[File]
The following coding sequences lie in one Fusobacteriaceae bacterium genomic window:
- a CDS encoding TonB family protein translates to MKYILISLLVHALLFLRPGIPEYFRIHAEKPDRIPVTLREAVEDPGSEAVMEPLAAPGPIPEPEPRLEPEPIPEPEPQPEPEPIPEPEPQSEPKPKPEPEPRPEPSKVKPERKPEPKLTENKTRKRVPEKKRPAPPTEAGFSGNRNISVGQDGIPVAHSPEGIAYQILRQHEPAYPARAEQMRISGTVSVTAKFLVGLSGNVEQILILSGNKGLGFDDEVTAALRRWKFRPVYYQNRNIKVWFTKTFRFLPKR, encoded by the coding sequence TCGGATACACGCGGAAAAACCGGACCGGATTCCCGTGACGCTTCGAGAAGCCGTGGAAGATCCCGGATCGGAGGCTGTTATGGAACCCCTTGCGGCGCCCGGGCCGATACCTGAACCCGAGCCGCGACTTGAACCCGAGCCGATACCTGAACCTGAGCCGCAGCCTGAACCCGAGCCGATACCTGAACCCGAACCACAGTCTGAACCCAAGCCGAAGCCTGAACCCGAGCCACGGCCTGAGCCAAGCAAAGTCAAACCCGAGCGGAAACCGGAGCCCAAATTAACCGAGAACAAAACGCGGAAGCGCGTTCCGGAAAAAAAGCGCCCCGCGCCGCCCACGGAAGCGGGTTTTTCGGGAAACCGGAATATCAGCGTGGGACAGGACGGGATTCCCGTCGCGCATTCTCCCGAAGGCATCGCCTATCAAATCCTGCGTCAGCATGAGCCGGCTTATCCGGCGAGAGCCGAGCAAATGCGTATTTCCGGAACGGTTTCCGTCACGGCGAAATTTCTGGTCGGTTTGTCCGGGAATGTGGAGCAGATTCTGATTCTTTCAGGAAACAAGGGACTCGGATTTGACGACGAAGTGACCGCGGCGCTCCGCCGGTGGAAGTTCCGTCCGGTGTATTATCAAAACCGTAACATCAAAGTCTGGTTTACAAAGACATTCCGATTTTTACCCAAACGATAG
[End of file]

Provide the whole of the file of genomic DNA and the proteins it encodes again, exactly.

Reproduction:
The following coding sequences lie in one Fusobacteriaceae bacterium genomic window:
- a CDS encoding TonB family protein translates to MKYILISLLVHALLFLRPGIPEYFRIHAEKPDRIPVTLREAVEDPGSEAVMEPLAAPGPIPEPEPRLEPEPIPEPEPQPEPEPIPEPEPQSEPKPKPEPEPRPEPSKVKPERKPEPKLTENKTRKRVPEKKRPAPPTEAGFSGNRNISVGQDGIPVAHSPEGIAYQILRQHEPAYPARAEQMRISGTVSVTAKFLVGLSGNVEQILILSGNKGLGFDDEVTAALRRWKFRPVYYQNRNIKVWFTKTFRFLPKR, encoded by the coding sequence TCGGATACACGCGGAAAAACCGGACCGGATTCCCGTGACGCTTCGAGAAGCCGTGGAAGATCCCGGATCGGAGGCTGTTATGGAACCCCTTGCGGCGCCCGGGCCGATACCTGAACCCGAGCCGCGACTTGAACCCGAGCCGATACCTGAACCTGAGCCGCAGCCTGAACCCGAGCCGATACCTGAACCCGAACCACAGTCTGAACCCAAGCCGAAGCCTGAACCCGAGCCACGGCCTGAGCCAAGCAAAGTCAAACCCGAGCGGAAACCGGAGCCCAAATTAACCGAGAACAAAACGCGGAAGCGCGTTCCGGAAAAAAAGCGCCCCGCGCCGCCCACGGAAGCGGGTTTTTCGGGAAACCGGAATATCAGCGTGGGACAGGACGGGATTCCCGTCGCGCATTCTCCCGAAGGCATCGCCTATCAAATCCTGCGTCAGCATGAGCCGGCTTATCCGGCGAGAGCCGAGCAAATGCGTATTTCCGGAACGGTTTCCGTCACGGCGAAATTTCTGGTCGGTTTGTCCGGGAATGTGGAGCAGATTCTGATTCTTTCAGGAAACAAGGGACTCGGATTTGACGACGAAGTGACCGCGGCGCTCCGCCGGTGGAAGTTCCGTCCGGTGTATTATCAAAACCGTAACATCAAAGTCTGGTTTACAAAGACATTCCGATTTTTACCCAAACGATAG